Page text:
Monday, May 31, 2010

Hair Trigger

This is a poem that my mother wrote sometime in the late fifties or early sixties.

“My Hair”

I oil it, boil it –
Cream it, steam it,
Dye it, tie it -
Stroke it, poke it –
Brush it, crush it,
Tint it, glint it –
Curl it, hurl it,
Wash it, squash it -
Style it, file it.
And how does it look
When I finally stop?
That’s it, you’re right –
Like the end of a mop!

My mother’s hair was the abiding bane of her existence, and when I was a child my mother’s obsession with my hair became the bane of my existence.   As is typical of most women down through the centuries, those born with curly hair harbor a burning desire for straight hair, and those born with straight hair would do almost anything for curly hair.  This has always completely baffled me.

My dad had beautiful thick black curly hair when mom met him and she loved his hair.  He spent his whole life trying to comb the curl out of his hair and had more or less succeeded by the time he died at the age of 85.  Mom’s hair was completely straight and so she always coveted curly hair.  She tried every product she could get her hands on to give herself those elusive curls.  She described the color of her hair as “mousy brown,” and in later years, she dyed it to cover the gray and chose the color “ash blond,” which sounded really exotic but was in reality very close to mousy brown. 

Naturally since mom had struggled with her own hair for so many years, she wanted my curved hair to be curly and so I was sent to a succession of beauty parlors (run by church ladies on their closed-in porches or in their finished basements).  I always trotted in with a picture of some model from the Sears catalog or a photo from a magazine of the latest teen idol and the hairdresser always did the same thing – a pixie cut with really short bangs (the name Mamie Eisenhower still makes me wince). Then there were the dreaded permanents – stinky and awful!  I loathed beauty parlors.

When Toni Home Permanents were invented my mom was their ideal target market.  She loved home permanents – and I can still remember the feel of that cold lotion on my scalp (dripping down the back of my neck) and the awful stench.  The little papers and the curlers, the stench!  The pulling, the yanking, the stench!  Part of the instructions with these home perms included leaving the ghastly stuff on for a period of time, preferably under a hair dryer – but we did not have a hair dryer so we knelt on the floor in the kitchen and (God’s truth!) stuck our heads into the heated oven.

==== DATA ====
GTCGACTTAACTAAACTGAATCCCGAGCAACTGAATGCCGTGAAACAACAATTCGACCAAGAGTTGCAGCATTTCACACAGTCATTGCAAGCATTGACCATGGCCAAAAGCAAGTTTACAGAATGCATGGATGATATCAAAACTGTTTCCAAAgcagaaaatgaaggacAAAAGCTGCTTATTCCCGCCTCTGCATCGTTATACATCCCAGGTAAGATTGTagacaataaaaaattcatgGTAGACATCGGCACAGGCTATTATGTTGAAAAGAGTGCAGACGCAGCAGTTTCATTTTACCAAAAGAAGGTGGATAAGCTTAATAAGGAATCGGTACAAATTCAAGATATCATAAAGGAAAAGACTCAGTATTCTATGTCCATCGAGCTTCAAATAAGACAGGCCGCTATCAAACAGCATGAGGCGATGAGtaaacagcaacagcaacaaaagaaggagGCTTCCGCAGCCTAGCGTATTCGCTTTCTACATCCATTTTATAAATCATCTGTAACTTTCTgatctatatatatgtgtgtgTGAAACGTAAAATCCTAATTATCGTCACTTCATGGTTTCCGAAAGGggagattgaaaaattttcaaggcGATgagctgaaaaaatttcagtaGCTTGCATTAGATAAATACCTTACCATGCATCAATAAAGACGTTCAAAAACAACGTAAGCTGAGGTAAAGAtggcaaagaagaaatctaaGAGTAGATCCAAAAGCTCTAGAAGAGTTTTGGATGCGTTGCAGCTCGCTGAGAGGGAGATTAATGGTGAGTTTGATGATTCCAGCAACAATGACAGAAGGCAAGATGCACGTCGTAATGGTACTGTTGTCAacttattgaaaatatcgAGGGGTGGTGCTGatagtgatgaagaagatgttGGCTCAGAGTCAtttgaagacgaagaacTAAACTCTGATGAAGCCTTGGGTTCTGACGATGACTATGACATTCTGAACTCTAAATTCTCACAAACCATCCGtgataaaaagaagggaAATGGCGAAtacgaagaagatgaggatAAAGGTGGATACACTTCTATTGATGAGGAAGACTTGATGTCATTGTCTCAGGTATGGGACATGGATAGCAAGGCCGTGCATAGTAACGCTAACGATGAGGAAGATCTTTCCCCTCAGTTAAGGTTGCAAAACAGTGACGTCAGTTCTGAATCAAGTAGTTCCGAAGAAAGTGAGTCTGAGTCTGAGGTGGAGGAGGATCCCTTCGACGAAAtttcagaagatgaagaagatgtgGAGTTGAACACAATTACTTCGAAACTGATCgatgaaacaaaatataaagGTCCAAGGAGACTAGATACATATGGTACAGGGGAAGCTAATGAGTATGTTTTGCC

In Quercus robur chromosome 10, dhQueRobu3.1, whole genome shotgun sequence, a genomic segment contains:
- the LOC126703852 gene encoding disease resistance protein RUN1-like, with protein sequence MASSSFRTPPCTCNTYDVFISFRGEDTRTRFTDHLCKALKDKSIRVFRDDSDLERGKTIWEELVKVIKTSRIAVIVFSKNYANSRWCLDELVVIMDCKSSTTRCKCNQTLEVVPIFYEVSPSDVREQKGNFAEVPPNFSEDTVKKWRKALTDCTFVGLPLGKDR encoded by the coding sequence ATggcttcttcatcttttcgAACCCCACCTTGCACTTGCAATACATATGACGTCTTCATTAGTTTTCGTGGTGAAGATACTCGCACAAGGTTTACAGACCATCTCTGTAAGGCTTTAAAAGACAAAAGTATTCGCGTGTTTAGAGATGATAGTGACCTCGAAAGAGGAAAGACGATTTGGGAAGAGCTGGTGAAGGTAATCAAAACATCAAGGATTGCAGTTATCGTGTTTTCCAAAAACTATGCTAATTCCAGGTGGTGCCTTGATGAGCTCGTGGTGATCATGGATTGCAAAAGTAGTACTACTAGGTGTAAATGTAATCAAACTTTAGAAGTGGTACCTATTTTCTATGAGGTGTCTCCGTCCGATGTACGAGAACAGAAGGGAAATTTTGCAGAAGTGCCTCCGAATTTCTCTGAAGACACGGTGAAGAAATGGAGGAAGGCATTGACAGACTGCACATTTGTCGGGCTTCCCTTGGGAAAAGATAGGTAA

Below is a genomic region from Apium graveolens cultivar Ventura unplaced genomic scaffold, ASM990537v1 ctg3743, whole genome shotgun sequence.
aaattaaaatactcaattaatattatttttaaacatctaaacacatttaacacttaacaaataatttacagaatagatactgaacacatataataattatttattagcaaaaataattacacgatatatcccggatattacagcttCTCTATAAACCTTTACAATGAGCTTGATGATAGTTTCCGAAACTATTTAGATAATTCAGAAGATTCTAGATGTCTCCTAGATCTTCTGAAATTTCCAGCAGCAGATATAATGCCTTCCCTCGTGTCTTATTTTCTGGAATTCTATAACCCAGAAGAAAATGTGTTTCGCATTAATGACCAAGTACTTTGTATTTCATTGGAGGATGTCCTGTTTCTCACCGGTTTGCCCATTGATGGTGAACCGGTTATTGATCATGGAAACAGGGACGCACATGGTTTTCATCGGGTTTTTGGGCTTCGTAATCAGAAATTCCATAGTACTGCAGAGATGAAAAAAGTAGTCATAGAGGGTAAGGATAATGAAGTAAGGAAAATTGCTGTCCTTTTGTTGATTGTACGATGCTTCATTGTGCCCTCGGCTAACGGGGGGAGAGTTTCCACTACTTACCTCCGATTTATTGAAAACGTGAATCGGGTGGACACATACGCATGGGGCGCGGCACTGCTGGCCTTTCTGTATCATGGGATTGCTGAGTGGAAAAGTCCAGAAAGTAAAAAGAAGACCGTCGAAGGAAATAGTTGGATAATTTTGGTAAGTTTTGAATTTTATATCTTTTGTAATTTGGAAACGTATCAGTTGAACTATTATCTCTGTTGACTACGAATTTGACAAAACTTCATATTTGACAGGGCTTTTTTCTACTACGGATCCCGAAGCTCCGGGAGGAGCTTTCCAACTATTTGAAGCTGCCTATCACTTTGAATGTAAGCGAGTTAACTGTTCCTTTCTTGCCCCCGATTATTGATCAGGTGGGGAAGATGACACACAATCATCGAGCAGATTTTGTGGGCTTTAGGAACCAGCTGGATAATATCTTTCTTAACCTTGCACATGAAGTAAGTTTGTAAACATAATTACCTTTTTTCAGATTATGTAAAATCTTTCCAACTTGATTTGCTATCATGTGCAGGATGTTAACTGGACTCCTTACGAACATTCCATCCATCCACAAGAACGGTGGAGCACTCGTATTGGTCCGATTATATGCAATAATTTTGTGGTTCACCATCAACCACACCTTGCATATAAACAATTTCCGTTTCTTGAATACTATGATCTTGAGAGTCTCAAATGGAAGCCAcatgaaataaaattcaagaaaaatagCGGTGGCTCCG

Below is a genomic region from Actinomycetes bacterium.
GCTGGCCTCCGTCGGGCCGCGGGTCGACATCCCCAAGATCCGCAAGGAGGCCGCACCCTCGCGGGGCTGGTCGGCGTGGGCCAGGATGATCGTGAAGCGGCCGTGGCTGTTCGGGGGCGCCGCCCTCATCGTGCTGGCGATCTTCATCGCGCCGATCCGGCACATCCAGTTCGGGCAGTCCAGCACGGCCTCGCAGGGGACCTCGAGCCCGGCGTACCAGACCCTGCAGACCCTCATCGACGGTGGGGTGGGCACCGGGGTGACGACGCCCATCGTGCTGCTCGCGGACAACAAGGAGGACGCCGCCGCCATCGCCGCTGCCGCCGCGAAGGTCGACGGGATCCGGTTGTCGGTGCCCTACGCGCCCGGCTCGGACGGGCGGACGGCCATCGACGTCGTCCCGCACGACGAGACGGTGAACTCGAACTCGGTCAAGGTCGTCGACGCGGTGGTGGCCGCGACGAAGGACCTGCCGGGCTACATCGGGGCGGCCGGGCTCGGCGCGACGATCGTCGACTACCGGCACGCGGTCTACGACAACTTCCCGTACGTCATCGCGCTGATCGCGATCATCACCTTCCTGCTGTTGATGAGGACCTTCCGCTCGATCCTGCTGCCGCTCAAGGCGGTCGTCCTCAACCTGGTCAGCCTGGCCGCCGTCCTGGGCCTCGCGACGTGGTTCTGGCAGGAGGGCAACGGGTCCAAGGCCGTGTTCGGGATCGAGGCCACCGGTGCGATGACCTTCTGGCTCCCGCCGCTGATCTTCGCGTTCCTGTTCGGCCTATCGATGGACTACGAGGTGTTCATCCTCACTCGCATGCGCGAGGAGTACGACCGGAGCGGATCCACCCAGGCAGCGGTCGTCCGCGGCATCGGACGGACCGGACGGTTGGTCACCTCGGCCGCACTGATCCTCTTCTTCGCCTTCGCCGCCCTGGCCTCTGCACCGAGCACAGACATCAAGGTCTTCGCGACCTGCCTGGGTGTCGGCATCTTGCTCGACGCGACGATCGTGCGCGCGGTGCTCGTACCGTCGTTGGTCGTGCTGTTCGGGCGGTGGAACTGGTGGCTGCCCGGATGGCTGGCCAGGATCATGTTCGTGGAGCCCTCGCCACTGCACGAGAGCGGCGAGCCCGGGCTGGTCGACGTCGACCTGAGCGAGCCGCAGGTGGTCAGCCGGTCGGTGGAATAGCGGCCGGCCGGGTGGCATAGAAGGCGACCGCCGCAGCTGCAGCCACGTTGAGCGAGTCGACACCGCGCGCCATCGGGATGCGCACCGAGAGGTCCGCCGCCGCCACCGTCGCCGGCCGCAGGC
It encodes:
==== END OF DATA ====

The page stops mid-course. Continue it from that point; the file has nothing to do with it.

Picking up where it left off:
Before Christmas one year when I was about nine or ten, dad teased mom and me ceaselessly about how he was giving us a present that we two could share.  This had us completely baffled – because of course I was a kid who liked horses and, well, mom wasn’t.  We tried to pry this secret out of dad for weeks – he was as silent as the Sphinx (eyes twinkling merrily).

Come Christmas morning – at long last our mysterious present was ready to be opened.  Mom and I tore into the wrappings of this medium sized box and found - a hair dryer!!!  It was one of the early versions made for home use – it was pink plastic, and it had a long pink hose connected to an elastic edged pink plastic cap.  Mom and I were in seventh heaven – and the oven returned to its original function for the drying out and burning of foodstuffs.

In between the home permanents we went through a succession a bobby pins and clips and hair pins, metal hair curlers, plastic rollers, hair nets, even little red rubber things called “Spoolies.”   Pin curls and gloppy green sticky styling gel and trying to breathe in the middle of a cloud of foul smelling hair spray!  Simply writing about these things makes my scalp hurt!  I can still remember the feeling of trying to sleep with those lumpy awful instruments of torture on my head – trying desperately to find a comfortable spot on my pillow. 

When I was in junior high school one of my classmates, Rosalie, had a mom who was a hairdresser.  Rosalie was not in my crowd, but my mother decided that I should make an appointment for a haircut and a permanent just to grease the social wheels.  Rosalie was thrilled and the appointment was set.  I dragged in my usual photo of the casual slightly wavy pixie cut, and told Rosalie’s mom that I did not want my hair to end up being “too curly.”